On February 8, 2023, the long-awaited independent review of the British government’s Prevent counter-extremism program was published, triggering rebukes from several controversial Muslim advocacy groups mentioned in the document, including the Muslim Council of Britain (MCB) and CAGE. According to the document’s foreword:
Prevent must return to its core mission – countering all those ideologies that can lead people to committing or supporting acts of terrorism. This can only be done if Prevent properly understands the nature of these ideologies and how they attract and suborn individuals. It is correct for Prevent to be increasingly concerned about the growing threat from the Extreme Right. But the facts clearly demonstrate that the most lethal threat in the last 20 years has come from Islamism, and this threat continues. […] Prevent must address all extremist ideologies proportionately according to the threat each represents. However, my research shows that the present boundaries around what is termed by Prevent as extremist Islamist ideology are drawn too narrowly while the boundaries around the ideology of the Extreme Right-Wing are too broad. This does not allow Prevent to reflect accurately, and deal effectively with, the lethal risks we actually face.
Read the review here.
Prevent is part of the broader counter-terrorism strategy called Contest. It is funded by the UK Home Office and designed to address all forms of terrorism equally, prioritizing them according to the threat they pose to British national security. The British Counter-Terrorism and Security Act of 2015 created a positive duty for those working in education or health to report those they deem at risk of radicalization. In 2021, nearly 5,000 individuals were referred to and supported through the program.
The 192-page review, commissioned in 2019 by the then Home Secretary Priti Patel and whose publication date was delayed several times, was authored by William Shawcross, a former Chairman of the British Charity Commission. At the time, British Muslim advocacy groups called to boycott the review over what they felt were Islamophobic comments made by Shawcross years earlier. In the review, Shawcross accused the program of being too soft on extremists, saying:
Whilst safeguarding rightly sits as an element of Prevent work, the programme’s core focus must shift to protecting the public from those inclined to pose a security threat.
He added that Prevent too often bestowed victimhood status on all who come into contact with it. According to Shawcross, Prevent, and the government in general, continue to make mistakes in engagement with external partners, particularly Islamist campaign groups. He listed several such groups, including Muslim Engagement and Development (MEND), CAGE, and the Muslim Council of Britain (MCB), all tied to the Global Muslim Brotherhood (GMB) in the UK. Shawcross also urged confronting UK extremists supportive of terrorist movements which target Jewish communities, such as Hamas and Hezbollah, and addressing the anti-Jewish component of Islamist and Extreme Right-Wing ideology and groups.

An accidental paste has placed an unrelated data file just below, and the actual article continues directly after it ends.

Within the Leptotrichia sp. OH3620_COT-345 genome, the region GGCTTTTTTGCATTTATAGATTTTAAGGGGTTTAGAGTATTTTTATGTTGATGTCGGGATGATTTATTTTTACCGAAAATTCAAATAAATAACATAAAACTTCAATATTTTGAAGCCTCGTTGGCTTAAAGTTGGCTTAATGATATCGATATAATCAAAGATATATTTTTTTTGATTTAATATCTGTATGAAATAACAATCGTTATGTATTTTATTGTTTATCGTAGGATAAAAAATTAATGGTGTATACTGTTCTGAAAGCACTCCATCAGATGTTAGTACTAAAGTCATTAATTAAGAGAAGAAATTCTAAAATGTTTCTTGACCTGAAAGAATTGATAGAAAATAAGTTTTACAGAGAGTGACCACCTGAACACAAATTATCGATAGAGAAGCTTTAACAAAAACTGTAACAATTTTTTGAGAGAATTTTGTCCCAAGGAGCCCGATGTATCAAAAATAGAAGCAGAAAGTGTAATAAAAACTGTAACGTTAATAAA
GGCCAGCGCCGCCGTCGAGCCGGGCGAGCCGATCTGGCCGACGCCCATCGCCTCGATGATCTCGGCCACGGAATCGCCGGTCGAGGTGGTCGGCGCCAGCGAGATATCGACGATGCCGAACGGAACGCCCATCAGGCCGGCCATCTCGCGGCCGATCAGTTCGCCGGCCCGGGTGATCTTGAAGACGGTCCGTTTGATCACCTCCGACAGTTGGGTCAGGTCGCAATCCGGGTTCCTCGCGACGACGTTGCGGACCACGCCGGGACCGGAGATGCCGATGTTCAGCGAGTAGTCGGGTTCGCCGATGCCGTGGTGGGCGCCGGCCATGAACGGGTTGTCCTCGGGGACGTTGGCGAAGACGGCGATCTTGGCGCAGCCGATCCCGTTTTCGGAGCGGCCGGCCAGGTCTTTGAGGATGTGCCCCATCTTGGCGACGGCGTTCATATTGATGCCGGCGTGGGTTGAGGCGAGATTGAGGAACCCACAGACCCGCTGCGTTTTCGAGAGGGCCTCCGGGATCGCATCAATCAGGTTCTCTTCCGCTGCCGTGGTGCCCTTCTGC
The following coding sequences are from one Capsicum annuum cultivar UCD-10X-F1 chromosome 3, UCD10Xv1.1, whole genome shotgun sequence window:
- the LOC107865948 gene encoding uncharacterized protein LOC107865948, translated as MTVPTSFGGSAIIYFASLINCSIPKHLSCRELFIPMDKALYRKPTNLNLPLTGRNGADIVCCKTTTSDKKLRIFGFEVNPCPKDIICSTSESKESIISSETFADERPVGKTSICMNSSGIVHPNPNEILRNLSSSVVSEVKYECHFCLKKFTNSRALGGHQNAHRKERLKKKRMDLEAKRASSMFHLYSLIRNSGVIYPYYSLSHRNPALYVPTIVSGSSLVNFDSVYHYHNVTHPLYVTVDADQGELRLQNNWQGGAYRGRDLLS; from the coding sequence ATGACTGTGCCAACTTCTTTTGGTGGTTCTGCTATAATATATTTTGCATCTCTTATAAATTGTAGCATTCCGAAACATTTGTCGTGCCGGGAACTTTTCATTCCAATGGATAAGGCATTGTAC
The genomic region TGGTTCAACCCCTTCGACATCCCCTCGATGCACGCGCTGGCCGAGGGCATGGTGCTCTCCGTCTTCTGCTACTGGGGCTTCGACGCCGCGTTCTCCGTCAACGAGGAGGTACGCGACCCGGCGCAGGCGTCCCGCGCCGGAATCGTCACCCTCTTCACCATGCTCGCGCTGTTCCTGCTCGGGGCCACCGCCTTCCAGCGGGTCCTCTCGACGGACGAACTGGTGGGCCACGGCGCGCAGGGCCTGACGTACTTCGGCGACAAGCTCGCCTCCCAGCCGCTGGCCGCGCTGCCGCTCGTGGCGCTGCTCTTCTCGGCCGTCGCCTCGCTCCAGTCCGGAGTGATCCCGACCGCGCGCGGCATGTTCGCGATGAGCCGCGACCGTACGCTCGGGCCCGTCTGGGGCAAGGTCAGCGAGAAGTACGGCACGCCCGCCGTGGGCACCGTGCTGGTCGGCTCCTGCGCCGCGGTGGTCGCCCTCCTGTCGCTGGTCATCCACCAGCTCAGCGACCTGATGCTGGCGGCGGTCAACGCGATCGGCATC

UK Home Secretary Suella Braverman accepted all of the report’s 34 recommendations, announcing that the government’s strategy will shift its emphasis to combating the kinds of radicalization that lead to terrorism more specifically. Braverman also announced that the government sought to strengthen oversight of the civil society organizations it funds to ensure they challenge extremist and terrorist ideology effectively and that the government doesn’t work, engage with, or fund extremists.
On the day of the review’s publication, the MCB published a statement warning of the document’s potential fallout and alleging it will “make Britain less safe and will make British Muslims feel particularly vulnerable.“ CAGE published a statement saying the review posed a renewed hardline approach to bolster an infrastructure of authoritarian laws, adding that it highlighted the Prevent policy’s “inherently flawed and bigoted nature.” Other groups have also criticized the review, with Amnesty International UK saying it was deeply prejudiced against Muslims and had “no legitimacy.” Rights and Security International, a UK human rights NGO whose board members include MCB spokesperson Miqdaad Versi, said the report was based on “shoddy research.”
Countering government action against Islamist radicalization and counter-terrorism policies has long been an essential pillar of GMB activity in the UK and Europe. In August 2022, the Global Influence Operations Report (GIOR) reported that a study by three British extremism experts had highlighted the role that British GMB groups have played in delegitimizing the Prevent Strategy. The experts said that, since Prevent’s introduction, several inter-related, well-organized, and media-savvy campaigns had sought to undermine Prevent and counter-extremism efforts more broadly, effectively seeking to eliminate the role of Islamist ideology in terrorism from official analysis and policy.